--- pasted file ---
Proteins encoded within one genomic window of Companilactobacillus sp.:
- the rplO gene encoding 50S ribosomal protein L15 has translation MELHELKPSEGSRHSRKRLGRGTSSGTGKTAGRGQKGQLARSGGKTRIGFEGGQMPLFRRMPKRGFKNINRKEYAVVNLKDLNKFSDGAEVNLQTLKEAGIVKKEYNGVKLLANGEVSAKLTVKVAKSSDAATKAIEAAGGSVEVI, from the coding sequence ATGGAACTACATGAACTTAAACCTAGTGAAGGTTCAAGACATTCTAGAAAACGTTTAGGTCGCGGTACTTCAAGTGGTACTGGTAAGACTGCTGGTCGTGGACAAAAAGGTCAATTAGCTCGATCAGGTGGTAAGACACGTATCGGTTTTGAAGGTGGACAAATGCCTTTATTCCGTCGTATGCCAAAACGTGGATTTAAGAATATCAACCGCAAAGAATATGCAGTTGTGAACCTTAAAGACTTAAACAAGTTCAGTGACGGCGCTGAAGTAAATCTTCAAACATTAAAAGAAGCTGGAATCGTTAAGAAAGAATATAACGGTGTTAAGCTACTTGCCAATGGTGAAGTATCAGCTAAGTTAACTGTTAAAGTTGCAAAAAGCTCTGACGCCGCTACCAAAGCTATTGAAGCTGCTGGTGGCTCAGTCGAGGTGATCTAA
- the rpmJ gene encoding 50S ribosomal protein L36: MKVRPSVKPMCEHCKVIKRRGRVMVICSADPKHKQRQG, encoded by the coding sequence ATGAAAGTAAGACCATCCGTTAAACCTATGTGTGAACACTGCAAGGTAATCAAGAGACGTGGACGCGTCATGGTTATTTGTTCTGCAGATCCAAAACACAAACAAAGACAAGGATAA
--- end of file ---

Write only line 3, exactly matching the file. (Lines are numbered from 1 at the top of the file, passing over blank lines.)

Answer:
- the rpmJ gene encoding 50S ribosomal protein L36: MKVRPSVKPMCEHCKVIKRRGRVMVICSADPKHKQRQG, encoded by the coding sequence ATGAAAGTAAGACCATCCGTTAAACCTATGTGTGAACACTGCAAGGTAATCAAGAGACGTGGACGCGTCATGGTTATTTGTTCTGCAGATCCAAAACACAAACAAAGACAAGGATAA